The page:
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Hundreds of LGBTQ advocates lobby lawmakers for protections

The day after hundreds lobbied lawmakers on behalf of LGBTQ rights during Equality Virginia’s Day of Action, two significant bills advanced in the General Assembly to further protections for the state’s LGBTQ residents. 

Capital News Service

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By Maia Stanley

The day after hundreds lobbied lawmakers on behalf of LGBTQ rights during Equality Virginia’s Day of Action, two significant bills advanced in the General Assembly to further protections for the state’s LGBTQ residents.

The House passed a bill from Del. Mark Levine, D-Alexandria, on Wednesday to prohibit discrimination on the basis of sexual orientation and gender identity in employment, housing, insurance and banking.

A Senate bill introduced by Sen. Barbara Favola, D-Arlington, reported from committee that adds gender, gender identity, sexual orientation and disability as reportable hate crimes. Victims would be able to bring civil action to recover damages against their offender.

Vee Lamneck, executive director of Equality Virginia, was “cautiously optimistic” at the start of the legislative session but said Tuesday during the organization’s annual lobby event that there is much to celebrate.

Lamneck noted that most of the bills supported by Equality Virginia, a group that advocates on behalf of the LGBTQ community, are still alive and advancing. Last session most of those bills failed to pass from Republican-led subcommittees.

“This legislation will ensure that people are not discriminated against in housing, employment, public spaces and credit,” Lamneck said.

LGBTQ youth showed up to make their voices heard too. Side by Side, a group dedicated to creating supportive communities for LGBTQ youth, helped sponsor the event.

 “We want them to see that it’s easy and accessible and what it’s like to actually be involved in the legislative process,” said Emma Yackso, director of youth programs and services for Side by Side. “A lot of them for many, many reasons don’t feel like they belong in government, don’t feel like their voices are actually ever going to be listened to.”

Groups visited legislators to discuss LGBTQ-related causes such as conversion therapy, housing instability, religious liberty, protection from discrimination and the vulnerability of African American transgender communities.

“We know that people who live at the intersection of multiple marginalized identities often face the most discrimination, harassment, and, unfortunately, sometimes violence as well,” Lamneck said.

The lobbying event was followed by an afternoon of workshops at the Library of Virginia and a reception to thank lawmakers.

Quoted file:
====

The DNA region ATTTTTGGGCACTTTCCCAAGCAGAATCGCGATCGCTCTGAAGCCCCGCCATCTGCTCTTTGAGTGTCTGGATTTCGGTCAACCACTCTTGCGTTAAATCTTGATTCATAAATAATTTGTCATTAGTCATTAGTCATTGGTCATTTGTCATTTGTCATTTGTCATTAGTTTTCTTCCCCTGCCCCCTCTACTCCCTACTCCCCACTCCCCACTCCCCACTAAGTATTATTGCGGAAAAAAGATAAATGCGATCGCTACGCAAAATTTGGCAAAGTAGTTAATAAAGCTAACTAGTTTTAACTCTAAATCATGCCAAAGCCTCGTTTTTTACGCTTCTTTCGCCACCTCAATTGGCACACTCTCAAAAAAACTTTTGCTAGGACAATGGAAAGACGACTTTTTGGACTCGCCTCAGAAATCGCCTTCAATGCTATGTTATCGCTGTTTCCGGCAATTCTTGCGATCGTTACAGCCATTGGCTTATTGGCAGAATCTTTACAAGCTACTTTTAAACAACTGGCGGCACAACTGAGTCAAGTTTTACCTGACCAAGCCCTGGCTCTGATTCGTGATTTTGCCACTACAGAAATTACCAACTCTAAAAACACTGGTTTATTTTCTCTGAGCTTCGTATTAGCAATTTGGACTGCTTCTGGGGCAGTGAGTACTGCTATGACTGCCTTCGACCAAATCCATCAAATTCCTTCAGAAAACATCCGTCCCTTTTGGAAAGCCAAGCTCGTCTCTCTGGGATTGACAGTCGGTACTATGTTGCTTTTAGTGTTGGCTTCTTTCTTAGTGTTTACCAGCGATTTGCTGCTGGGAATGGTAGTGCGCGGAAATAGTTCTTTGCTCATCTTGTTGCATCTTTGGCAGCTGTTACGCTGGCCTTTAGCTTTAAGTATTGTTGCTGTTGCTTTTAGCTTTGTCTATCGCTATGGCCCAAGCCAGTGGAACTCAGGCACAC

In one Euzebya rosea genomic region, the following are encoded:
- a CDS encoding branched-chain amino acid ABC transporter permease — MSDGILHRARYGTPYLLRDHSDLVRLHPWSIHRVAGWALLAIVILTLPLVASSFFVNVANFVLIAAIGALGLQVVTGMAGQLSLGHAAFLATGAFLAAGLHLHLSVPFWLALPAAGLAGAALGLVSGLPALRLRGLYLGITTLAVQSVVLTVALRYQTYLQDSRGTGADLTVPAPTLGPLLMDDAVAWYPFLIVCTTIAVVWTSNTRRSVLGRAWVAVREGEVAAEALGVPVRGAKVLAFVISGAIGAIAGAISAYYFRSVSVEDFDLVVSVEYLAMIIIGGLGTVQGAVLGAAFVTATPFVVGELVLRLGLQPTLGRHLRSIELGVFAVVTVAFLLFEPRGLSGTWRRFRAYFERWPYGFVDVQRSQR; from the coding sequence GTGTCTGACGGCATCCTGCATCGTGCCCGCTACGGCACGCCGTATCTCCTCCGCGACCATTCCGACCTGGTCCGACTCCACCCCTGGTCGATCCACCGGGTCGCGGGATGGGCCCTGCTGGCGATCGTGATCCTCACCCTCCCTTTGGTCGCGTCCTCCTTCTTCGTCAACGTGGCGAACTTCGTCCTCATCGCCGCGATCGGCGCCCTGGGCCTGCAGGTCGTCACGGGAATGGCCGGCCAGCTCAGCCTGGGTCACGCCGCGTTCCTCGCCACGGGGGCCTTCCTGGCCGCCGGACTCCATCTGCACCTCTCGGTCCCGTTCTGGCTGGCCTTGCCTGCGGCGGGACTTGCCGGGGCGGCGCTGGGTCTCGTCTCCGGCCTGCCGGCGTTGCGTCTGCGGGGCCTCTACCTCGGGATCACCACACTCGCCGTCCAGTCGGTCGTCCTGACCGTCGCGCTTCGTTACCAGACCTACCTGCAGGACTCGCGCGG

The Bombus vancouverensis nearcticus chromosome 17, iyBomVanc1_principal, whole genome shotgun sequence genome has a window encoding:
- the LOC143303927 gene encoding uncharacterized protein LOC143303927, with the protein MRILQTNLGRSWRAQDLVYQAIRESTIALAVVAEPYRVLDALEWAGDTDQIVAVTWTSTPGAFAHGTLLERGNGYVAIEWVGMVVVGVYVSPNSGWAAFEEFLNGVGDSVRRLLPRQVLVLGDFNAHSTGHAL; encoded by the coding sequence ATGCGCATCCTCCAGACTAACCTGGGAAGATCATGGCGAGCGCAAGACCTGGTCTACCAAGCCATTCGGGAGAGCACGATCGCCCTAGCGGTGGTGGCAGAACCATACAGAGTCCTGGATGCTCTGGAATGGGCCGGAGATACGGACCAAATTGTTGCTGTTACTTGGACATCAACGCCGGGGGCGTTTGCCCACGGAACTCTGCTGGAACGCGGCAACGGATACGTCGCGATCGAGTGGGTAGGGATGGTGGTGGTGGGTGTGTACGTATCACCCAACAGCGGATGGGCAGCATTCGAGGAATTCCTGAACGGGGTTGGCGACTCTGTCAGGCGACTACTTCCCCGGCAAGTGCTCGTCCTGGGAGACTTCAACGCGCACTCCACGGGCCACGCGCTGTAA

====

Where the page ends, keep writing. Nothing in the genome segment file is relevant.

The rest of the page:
Some of the legislation that has advanced in the General Assembly — mostly with bipartisan support — includes two bills introduced by Sen. Jennifer Boysko, D-Fairfax. Senate Bill 657 would make it easier to change a person’s name and gender on a birth certificate. SB 161 would make the Department of Education create and implement policies concerning the treatment of transgender students in public schools; a duplicate bill in the House also passed.

The Senate also passed SB 245, introduced by Sen. Scott Surovell, D-Fairfax, which would ban the practice of conversion therapy in Virginia on patients under age 18. A similar bill introduced by Del. Patrick Hope, D-Arlington, recently passed the House. On Tuesday, the House passed a health care bill introduced by Del. Danica Roem, D-Prince William, that prohibits discrimination based on gender identity or status as a transgender individual.

Advocates also celebrated that two bills referred to as the Virginia Values Act have made it to the floors of their respective chambers: SB 868, introduced by Sen. Adam Ebbin, D-Alexandria, and HB 1663, introduced by Del. Mark Sickles, D-Fairfax. Both would prohibit discrimination based on sexual orientation and gender identity in housing, credit transactions, employment and public spaces.

“We speak with many individuals from across the Commonwealth who have shared with us their experiences of discrimination,” Lamneck said. “And not just that, but the fact that they live in fear, day to day experiencing discrimination and so the Virginia Values Act will have a profoundly positive impact on the community.”

Gov. Ralph Northam and Speaker of the House Eileen Filler-Corn, D-Fairfax, attended an evening reception to wrap up the Day of Action.

“This session we are going to ensure it is no longer legal in Virginia to discriminate against someone because of who they love,” Filler-Corn tweeted.

Two House bills that add gender, disability, gender identity, and sexual orientation as reportable hate crimes and a House bill replacing terms such as “husband and wife” with gender-neutral terms have yet to advance through their respective committees prior to crossover day on Feb. 11.

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The Capital News Service is a flagship program of VCU’s Richard T. Robertson School of Media and Culture. In the program, journalism students cover news in Richmond and across Virginia and distribute their stories, photos, and other content to more than 100 newspapers, television and radio stations, and news websites.